Meredith Hay

Meredith Hay

Professor, Physiology
Professor, Evelyn F Mcknight Brain Institute
Professor, Psychology
Professor, Physiological Sciences - GIDP
Professor, BIO5 Institute
Primary Department
Department Affiliations
(520) 626-7384

Work Summary

Our lab is focused on the development of novel peptides to inhibit this inflammatory cascade and improve brain blood flow. These peptides are designed to significantly improve serum half-life and penetrate the blood-brain-barrier. These peptides act to inhibit the inflammatory pathways at both the level of brain blood vessels and the brain itself.

Research Interest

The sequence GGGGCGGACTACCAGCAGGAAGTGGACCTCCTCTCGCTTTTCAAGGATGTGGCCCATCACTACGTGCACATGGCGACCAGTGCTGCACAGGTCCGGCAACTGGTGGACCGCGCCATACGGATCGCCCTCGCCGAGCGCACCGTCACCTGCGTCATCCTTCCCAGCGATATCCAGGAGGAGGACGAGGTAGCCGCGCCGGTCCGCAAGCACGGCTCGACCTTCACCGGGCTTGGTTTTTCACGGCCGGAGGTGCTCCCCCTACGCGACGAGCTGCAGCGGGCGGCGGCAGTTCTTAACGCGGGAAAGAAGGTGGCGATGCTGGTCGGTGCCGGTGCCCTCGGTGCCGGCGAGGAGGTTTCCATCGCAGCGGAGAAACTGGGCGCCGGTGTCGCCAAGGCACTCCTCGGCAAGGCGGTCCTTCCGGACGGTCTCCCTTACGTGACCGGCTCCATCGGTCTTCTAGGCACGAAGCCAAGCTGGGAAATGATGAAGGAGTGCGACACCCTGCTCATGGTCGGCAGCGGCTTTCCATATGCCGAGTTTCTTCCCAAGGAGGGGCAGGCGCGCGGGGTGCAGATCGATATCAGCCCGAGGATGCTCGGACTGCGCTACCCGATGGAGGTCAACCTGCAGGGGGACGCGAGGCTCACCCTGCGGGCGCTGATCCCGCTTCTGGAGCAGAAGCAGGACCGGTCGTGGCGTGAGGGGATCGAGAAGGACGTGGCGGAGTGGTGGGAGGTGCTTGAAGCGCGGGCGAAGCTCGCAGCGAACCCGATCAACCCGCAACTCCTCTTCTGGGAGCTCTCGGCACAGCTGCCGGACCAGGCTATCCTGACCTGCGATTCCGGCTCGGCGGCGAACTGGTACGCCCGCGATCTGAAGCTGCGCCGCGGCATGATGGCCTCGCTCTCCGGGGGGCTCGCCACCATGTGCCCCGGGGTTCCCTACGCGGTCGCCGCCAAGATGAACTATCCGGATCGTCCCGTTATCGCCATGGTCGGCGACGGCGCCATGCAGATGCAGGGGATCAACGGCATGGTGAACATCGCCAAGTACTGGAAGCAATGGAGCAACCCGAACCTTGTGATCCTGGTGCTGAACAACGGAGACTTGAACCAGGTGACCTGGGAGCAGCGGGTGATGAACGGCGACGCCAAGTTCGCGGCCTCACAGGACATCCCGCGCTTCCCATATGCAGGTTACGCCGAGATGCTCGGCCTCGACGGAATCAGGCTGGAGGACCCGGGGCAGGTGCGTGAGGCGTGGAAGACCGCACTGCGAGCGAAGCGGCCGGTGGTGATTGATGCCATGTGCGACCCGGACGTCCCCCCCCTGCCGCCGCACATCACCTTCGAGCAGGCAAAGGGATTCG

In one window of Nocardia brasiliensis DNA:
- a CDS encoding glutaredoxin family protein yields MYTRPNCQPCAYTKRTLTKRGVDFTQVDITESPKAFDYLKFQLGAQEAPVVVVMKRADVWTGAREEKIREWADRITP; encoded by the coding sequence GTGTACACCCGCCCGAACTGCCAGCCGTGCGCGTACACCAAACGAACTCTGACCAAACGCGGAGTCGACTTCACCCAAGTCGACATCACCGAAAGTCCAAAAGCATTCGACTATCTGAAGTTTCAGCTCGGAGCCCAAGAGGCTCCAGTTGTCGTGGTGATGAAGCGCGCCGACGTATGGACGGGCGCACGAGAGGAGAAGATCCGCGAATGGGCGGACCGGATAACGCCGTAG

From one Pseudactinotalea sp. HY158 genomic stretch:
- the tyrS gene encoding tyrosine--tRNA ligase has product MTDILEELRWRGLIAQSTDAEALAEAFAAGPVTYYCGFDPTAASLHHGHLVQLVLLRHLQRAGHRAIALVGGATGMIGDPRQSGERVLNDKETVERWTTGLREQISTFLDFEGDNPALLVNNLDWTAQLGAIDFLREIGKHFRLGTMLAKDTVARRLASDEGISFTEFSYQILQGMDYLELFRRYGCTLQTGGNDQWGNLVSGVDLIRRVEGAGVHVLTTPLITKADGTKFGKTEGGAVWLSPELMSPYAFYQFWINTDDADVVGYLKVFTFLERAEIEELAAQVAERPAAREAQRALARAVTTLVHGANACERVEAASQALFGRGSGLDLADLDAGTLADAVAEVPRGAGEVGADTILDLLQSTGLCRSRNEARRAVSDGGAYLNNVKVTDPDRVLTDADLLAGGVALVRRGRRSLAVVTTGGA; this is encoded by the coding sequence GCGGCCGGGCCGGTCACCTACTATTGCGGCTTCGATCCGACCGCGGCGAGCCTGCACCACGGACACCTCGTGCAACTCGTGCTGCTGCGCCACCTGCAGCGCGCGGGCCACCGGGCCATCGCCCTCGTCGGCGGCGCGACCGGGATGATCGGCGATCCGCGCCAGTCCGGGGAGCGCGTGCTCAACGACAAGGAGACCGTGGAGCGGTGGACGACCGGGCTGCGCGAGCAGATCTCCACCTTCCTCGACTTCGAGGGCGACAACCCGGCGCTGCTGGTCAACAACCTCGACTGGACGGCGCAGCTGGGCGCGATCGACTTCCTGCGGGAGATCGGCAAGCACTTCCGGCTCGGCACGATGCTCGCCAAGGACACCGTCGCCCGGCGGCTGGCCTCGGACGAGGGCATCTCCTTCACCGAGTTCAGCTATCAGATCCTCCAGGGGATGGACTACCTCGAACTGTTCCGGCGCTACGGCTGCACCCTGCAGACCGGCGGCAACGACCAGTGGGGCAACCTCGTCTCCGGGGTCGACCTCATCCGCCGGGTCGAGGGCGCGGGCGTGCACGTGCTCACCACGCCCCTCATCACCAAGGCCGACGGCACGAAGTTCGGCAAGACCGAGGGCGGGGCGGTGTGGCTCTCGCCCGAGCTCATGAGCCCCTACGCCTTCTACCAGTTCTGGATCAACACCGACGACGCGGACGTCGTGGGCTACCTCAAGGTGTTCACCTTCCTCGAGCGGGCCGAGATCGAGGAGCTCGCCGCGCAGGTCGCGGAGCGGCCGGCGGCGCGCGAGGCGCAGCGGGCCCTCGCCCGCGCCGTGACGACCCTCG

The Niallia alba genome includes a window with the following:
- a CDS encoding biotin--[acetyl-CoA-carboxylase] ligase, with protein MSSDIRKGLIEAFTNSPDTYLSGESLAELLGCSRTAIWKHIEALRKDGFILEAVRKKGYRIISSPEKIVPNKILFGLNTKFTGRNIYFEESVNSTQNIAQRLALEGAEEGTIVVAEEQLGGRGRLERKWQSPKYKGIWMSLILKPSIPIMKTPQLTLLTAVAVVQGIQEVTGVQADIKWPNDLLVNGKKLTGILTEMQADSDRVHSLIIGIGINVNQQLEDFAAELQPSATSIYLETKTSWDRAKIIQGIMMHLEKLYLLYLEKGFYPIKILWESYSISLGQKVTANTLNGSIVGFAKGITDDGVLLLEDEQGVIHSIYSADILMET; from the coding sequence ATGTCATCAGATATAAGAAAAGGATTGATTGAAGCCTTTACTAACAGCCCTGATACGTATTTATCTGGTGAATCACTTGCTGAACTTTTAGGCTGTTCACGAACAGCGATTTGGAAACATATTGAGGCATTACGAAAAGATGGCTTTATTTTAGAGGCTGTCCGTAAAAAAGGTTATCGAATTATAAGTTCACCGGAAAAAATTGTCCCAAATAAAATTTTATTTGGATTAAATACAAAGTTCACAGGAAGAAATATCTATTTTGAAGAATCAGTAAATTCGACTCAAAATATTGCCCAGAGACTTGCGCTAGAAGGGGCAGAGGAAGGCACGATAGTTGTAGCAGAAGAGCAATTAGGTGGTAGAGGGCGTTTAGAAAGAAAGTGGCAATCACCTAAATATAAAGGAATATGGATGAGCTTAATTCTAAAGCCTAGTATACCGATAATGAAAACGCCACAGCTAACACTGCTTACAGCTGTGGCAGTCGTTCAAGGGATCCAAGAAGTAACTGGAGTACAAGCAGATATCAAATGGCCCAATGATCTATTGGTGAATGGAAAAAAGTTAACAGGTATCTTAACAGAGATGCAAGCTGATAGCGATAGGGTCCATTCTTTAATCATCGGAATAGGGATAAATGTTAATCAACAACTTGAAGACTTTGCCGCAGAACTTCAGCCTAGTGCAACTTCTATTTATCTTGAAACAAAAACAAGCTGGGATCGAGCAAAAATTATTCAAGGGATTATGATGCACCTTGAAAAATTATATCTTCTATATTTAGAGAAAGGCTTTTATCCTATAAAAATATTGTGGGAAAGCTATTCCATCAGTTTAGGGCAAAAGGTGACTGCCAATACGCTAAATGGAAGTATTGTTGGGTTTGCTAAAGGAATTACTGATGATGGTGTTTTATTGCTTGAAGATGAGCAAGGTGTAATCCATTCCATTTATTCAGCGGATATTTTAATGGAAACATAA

Dr. Hay is internationally known for her work in cardiovascular neurobiology and her current studies on the role of sex and sex hormones in the development of hypertension. She has been continuously funded by the NIH and other sources for the past 26 years. She has extensive experience in central renin angiotensin mechanisms, neurophysiology and reactive oxygen and cytosolic calcium neuroimaging and in advancing knowledge related to central mechanisms of neurohumoral control of the circulation. She is a Professor of Physiology at the University of Arizona College of Medicine and maintains active participation in the American Physiological Society, the Society of Neuroscience, AAAS, and has served on numerous editorial boards of prestigious scientific journals and grant review panels for the National Institutes of Health and the National American Heart Association. The primary focus of Dr. Hay’s laboratory is the understanding of the biophysical and cellular mechanisms underlying neurotransmitter modulation of sympathetic outflow and ultimately arterial blood pressure. The scientific questions being asked are: 1) What central neurotransmitter mechanisms are involved in the normal regulation of cardiovascular function? 2) Does the development of some forms of hypertension involve biophysical or molecular alteration in the neurotransmitter mechanisms regulating cardiovascular control? 3) Can these central signal transduction systems, which control sympathetic outflow and ultimately arterial blood pressure, be altered in order to prevent or attenuate the development of some forms of hypertension? 4) Are there gender related differences in some of these mechanisms?Dr. Hay has extensive national experience in university-wide administration and interdisciplinary research program development. Prior to coming to the University of Arizona in 2008 as Executive Vice President and Provost, Dr. Hay was the Vice President for Research for the University of Iowa, where she worked with state and federal lawmakers, private sector representatives, and local community groups to broaden both private and public support for research universities. Dr. Hay, a Texas native, earned her B.A. in psychology from the University of Colorado, Denver, her M.S. in neurobiology from the University of Texas at San Antonio, and her Ph.D. in cardiovascular pharmacology from the University of Texas Health Sciences Center, San Antonio. She trained as a postdoctoral fellow in the Cardiovascular Center at the University of Iowa College of Medicine and in the Department of Molecular Physiology and Biophysics at Baylor College of Medicine in Houston. She was a tenured faculty member of the University of Missouri-Columbia from 1996-2005. Prior to Missouri, she was a faculty member in the Department of Physiology at the University of Texas Health Science Center- San Antonio.